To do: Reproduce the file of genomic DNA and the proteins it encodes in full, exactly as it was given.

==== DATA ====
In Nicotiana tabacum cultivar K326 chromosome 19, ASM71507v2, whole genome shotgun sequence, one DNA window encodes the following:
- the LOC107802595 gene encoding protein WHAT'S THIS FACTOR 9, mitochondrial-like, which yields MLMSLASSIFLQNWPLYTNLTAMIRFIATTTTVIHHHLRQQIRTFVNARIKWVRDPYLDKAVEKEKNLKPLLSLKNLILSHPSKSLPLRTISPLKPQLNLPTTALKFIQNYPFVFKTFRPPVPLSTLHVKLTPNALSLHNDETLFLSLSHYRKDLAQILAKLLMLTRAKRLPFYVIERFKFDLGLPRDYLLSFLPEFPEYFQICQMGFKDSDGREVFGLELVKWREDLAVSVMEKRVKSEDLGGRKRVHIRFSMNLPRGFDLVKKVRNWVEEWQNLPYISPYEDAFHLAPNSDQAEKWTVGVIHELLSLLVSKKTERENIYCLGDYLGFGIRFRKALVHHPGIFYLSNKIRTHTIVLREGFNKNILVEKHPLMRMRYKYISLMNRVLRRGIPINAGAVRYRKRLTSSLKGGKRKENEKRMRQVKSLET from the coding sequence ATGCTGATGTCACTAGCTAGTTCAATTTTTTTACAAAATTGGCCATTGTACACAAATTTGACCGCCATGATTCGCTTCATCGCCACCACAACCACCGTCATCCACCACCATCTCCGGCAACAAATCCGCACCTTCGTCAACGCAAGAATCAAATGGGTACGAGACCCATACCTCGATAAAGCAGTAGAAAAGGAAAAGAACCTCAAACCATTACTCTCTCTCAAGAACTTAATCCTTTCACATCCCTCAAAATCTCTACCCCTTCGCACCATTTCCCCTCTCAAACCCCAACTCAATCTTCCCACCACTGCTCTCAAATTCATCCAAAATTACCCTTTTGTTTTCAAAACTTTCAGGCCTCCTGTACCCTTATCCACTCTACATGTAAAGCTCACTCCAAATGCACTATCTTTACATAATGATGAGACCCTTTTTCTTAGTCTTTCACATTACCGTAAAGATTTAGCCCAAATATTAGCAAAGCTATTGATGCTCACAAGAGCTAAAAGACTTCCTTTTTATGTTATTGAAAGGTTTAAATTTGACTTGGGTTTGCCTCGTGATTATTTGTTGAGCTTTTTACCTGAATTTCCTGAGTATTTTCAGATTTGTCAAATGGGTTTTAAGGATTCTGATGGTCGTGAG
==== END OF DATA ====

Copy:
In Nicotiana tabacum cultivar K326 chromosome 19, ASM71507v2, whole genome shotgun sequence, one DNA window encodes the following:
- the LOC107802595 gene encoding protein WHAT'S THIS FACTOR 9, mitochondrial-like, which yields MLMSLASSIFLQNWPLYTNLTAMIRFIATTTTVIHHHLRQQIRTFVNARIKWVRDPYLDKAVEKEKNLKPLLSLKNLILSHPSKSLPLRTISPLKPQLNLPTTALKFIQNYPFVFKTFRPPVPLSTLHVKLTPNALSLHNDETLFLSLSHYRKDLAQILAKLLMLTRAKRLPFYVIERFKFDLGLPRDYLLSFLPEFPEYFQICQMGFKDSDGREVFGLELVKWREDLAVSVMEKRVKSEDLGGRKRVHIRFSMNLPRGFDLVKKVRNWVEEWQNLPYISPYEDAFHLAPNSDQAEKWTVGVIHELLSLLVSKKTERENIYCLGDYLGFGIRFRKALVHHPGIFYLSNKIRTHTIVLREGFNKNILVEKHPLMRMRYKYISLMNRVLRRGIPINAGAVRYRKRLTSSLKGGKRKENEKRMRQVKSLET from the coding sequence ATGCTGATGTCACTAGCTAGTTCAATTTTTTTACAAAATTGGCCATTGTACACAAATTTGACCGCCATGATTCGCTTCATCGCCACCACAACCACCGTCATCCACCACCATCTCCGGCAACAAATCCGCACCTTCGTCAACGCAAGAATCAAATGGGTACGAGACCCATACCTCGATAAAGCAGTAGAAAAGGAAAAGAACCTCAAACCATTACTCTCTCTCAAGAACTTAATCCTTTCACATCCCTCAAAATCTCTACCCCTTCGCACCATTTCCCCTCTCAAACCCCAACTCAATCTTCCCACCACTGCTCTCAAATTCATCCAAAATTACCCTTTTGTTTTCAAAACTTTCAGGCCTCCTGTACCCTTATCCACTCTACATGTAAAGCTCACTCCAAATGCACTATCTTTACATAATGATGAGACCCTTTTTCTTAGTCTTTCACATTACCGTAAAGATTTAGCCCAAATATTAGCAAAGCTATTGATGCTCACAAGAGCTAAAAGACTTCCTTTTTATGTTATTGAAAGGTTTAAATTTGACTTGGGTTTGCCTCGTGATTATTTGTTGAGCTTTTTACCTGAATTTCCTGAGTATTTTCAGATTTGTCAAATGGGTTTTAAGGATTCTGATGGTCGTGAG